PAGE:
Task 1: Evaluate Security, Privacy and Compliance

123 Bank Corp leveraged the public sites of its top contenders. The team initially learned about Oracle’s security practices by diving deep into Oracle’s Trust Center: team made an initial assessment of each contender after exploring the quality and depth of the information on each company’s site.  

While exploring Oracle’s Trust Center, the team found most of the necessary information about Oracle’s Corporate Security Practices easily because the topics align with the global ISO 27001 information security standard. Governance was explored first, since it is an essential requirement in the supplier selection criteria. Team members with development experience evaluated the relative apparent maturity of each top contenders’ development practices. When evaluating Oracle’s secure coding methodology, the team looked into areas such as:

  • Secure Coding Standards and Developer training
  • Analysis and Testing requirements
  • Security Fixing Policies
  • Source Code Protection

Task 2: Evaluate Corporate Operations

Several aspects of evaluating possible suppliers required specialized knowledge and expertise. 123 Bank Corp’s project leadership identified team members eligible to support each of their focus areas:

 Focus Area

Oracle Resources Used by 123 Bank Corp


Legal analyzed Oracle’s cloud contracts and Oracle Cloud Hosting and Delivery Policies, to determine the strength and scope of commitments


Finance advised the project team about the stability and viability of Oracle’s business based on financial reports, earnings and US SEC filings on the Investor Relations site

Social Impact

Business leaders determined alignment to 123 Bank Corp’s values by reading the Oracle CEO’s perspective on Oracle’s commitment to corporate responsibility and the social impact report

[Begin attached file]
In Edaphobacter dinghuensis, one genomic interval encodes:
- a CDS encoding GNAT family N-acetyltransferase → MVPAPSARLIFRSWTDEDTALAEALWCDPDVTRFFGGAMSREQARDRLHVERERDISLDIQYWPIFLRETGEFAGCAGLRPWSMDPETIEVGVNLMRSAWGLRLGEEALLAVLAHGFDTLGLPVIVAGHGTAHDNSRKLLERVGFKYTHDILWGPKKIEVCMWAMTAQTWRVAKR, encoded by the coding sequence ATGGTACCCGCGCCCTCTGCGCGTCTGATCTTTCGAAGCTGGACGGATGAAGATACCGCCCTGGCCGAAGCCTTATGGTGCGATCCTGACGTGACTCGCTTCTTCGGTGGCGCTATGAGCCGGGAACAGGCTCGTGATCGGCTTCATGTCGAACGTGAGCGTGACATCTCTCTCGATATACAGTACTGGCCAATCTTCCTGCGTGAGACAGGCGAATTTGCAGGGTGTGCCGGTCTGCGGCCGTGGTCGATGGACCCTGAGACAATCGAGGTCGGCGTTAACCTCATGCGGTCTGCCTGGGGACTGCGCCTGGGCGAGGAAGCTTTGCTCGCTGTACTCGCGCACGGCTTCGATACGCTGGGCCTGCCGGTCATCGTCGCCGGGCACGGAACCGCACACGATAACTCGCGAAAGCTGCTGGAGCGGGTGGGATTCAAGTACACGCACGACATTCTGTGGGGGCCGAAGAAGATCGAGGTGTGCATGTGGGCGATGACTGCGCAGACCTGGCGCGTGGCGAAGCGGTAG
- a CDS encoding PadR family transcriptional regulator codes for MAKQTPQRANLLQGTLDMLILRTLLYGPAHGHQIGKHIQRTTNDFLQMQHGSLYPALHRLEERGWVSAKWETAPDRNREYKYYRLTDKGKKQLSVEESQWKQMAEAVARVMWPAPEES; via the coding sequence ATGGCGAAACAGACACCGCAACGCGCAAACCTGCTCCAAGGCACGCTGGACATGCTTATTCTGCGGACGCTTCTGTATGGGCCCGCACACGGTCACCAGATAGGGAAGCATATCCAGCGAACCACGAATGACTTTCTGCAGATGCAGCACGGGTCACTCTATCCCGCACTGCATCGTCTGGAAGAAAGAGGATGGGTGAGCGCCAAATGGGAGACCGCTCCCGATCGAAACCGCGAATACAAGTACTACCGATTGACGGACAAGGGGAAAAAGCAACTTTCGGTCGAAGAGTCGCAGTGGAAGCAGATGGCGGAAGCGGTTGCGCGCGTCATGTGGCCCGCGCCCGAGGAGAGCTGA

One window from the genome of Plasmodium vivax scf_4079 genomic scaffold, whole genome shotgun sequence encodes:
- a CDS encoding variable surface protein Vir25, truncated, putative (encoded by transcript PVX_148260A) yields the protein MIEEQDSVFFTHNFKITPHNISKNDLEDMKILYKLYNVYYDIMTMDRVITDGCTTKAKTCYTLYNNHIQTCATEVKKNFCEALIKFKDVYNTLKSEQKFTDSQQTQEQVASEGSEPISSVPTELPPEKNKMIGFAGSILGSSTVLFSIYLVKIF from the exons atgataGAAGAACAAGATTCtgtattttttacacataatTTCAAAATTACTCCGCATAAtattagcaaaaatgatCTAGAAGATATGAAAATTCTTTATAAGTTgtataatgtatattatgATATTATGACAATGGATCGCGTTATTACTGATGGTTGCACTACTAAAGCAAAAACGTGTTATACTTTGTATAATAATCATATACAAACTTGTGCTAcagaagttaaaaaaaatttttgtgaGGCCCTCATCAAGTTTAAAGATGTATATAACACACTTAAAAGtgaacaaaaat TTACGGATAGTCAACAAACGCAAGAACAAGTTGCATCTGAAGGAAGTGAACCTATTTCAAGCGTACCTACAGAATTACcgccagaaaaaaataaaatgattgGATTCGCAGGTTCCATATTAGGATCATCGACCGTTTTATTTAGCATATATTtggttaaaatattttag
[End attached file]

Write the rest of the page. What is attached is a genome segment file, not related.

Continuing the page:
Data Centers

Project leadership matched their set target cloud service locations to Oracle’s data centers regions and confirmed availability of the relevant cloud services per target region by contacting Sales


Business teams validated that Oracle provides the Support they need, including 24x7x365 availability of Engineers

To be continued!  The final post in this series will cover checklist step 5 – evaluation of specific cloud services.

This blog entry is part of a 4-blog series:

  1. How to Evaluate Cloud Providers: Checklist and Case Study
  2. How to Evaluate Cloud Providers: Checklist Steps 1 and 2
  3. How to Evaluate Cloud Providers: Checklist Steps 3 and 4
  4. How to Evaluate Cloud Providers: Checklist Step 5



Nancy Kramer

With over 20 years of experience in managing risk, security, privacy and compliance audits relating to complex business processes and IT systems, Nancy Kramer helps define corporate information security policies and manages compliance and obligation management programs which oversee Oracle’s on-premises and cloud offerings. Nancy also provides thought leadership via engagement with industry organization such as Payment Card Industry Security Standards Council (PCI SSC).